The Deutsche Bank headquarters in Frankfurt. The latest investigation is one of a number of legal problems that are threatening to stall Deutsche’s efforts to pull out of excessively risky businesses and change its corporate culture after the scandals and fines that followed the financial crisis of 2008.
German prosecutors have widened an investigation of Deutsche Bank’s co-chief executive Juergen Fitschen to include the bank itself, deepening legal problems as it tries to transform its culture after the financial crisis.
The Munich public prosecutor named Fitschen earlier this week as a suspect in an investigation into whether he offered misleading evidence about a decade-old dispute over the collapse of the Kirch media empire.
A spokesman for the prosecutor said yesterday that if the investigation led to Fitschen going on trial, then so could his bank. “Should this result in an indictment and the opening of court proceedings, then Deutsche Bank itself would be sitting in the dock,” the spokesman said.
“If we have sufficient grounds to suspect that a representative of a company can be prosecuted, then there is the possibility to fine the company itself,” he added.
Media tycoon Leo Kirch had claimed that, in 2002, then-Deutsche chief executive Rolf Breuer brought about his German media group’s downfall by questioning its creditworthiness in a television interview. The bank and its officers denied that.
Kirch has since died but his heirs have bought a civil suit against the bank. Prosecutors are now investigating whether Fitschen gave misleading evidence in the case - making this the second inquiry to be launched into the co-CEO in as many years.
A spokesman for Deutsche Bank repeated that the bank was “absolutely confident” that the Kirch investigation would prove unfounded and declined to comment further.
The latest investigation is one of a number of legal problems that are threatening to stall Deutsche’s efforts to pull out of excessively risky businesses and change its corporate culture after the scandals and fines that followed the financial crisis of 2008.
It also marks a setback for Fitschen, 65, who rose to the top of the bank in 2012 as a counterweight representing Germany’s traditionally conservative banking values to his fellow co-CEO, Indian-born Anshu Jain, who drives Deutsche’s money-spinning investment bank.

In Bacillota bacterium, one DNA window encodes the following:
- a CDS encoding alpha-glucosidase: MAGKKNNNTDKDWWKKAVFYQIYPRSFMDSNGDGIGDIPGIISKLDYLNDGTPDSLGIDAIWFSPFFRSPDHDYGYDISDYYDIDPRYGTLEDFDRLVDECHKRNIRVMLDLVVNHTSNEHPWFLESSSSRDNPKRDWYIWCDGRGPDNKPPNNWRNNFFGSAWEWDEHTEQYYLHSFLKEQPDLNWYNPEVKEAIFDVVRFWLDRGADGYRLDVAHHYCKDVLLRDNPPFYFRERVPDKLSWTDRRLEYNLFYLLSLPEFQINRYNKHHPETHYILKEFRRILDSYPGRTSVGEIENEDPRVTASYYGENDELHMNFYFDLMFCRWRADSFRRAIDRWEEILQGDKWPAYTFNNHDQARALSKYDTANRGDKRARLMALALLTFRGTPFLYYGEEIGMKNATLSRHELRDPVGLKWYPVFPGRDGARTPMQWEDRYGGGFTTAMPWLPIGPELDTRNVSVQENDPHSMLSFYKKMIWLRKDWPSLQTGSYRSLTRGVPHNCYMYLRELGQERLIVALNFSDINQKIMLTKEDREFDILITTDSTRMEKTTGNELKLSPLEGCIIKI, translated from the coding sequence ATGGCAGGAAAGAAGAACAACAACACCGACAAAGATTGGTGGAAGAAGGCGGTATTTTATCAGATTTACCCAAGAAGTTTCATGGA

“If charges are brought, Mr. Fitschen will need to draw the consequences because he would no longer be credible as the person meant to represent the cultural transformation,” said Klaus Nieding, head of German small-shareholders lobby DSV.
Deutsche Bank board member Stephan Leithner, however, tried to play down his concern about the case. “In general, I sleep very well,” he told reporters.
Fitschen is meant to represent a traditional face to domestic clients as someone steeped in Germany’s “Mittelstand”, the small- and medium-sized businesses that form the backbone of Europe’s largest economy.
But the inquiry into possible attempted fraud, a criminal offence that carries a maximum five-year prison sentence, casts a shadow over Fitschen and has led one investor to suggest that a change in the Fitschen-Jain leadership may be needed.
“The leadership pair have made pretty good progress in the restructuring of the bank but it is very regrettable that the successes are getting overshadowed increasingly by court cases and charges,” the top-five shareholder said, requesting anonymity.
Germany’s flagship lender is already burdened by other regulatory inquiries, including one into whether its traders helped to rig Libor reference interest rates. It booked €1.2bn ($1.6bn) in legal costs in the third quarter of 2013 alone, wiping out profit for that period and taking total legal provisions to €4.1bn.
European Union antitrust regulators are set to fine six global banks including Deutsche after an investigation into the rigging of benchmark eurozone interest rates, a person familiar with the matter said on Tuesday. Deutsche declined to comment. Fitschen is also among 25 employees being investigated on suspicion of tax evasion, money laundering and obstruction of justice over trading in carbon emission permits.
The Frankfurt prosecutor said the tax inquiry is running at full speed but is unlikely to finish before the year-end. “It is not possible to estimate when the investigation may reach a conclusion,” a spokesman for the prosecutor said.
A spokesman for Deutsche Bank said that Fitschen declined to comment personally on the Kirch probe.
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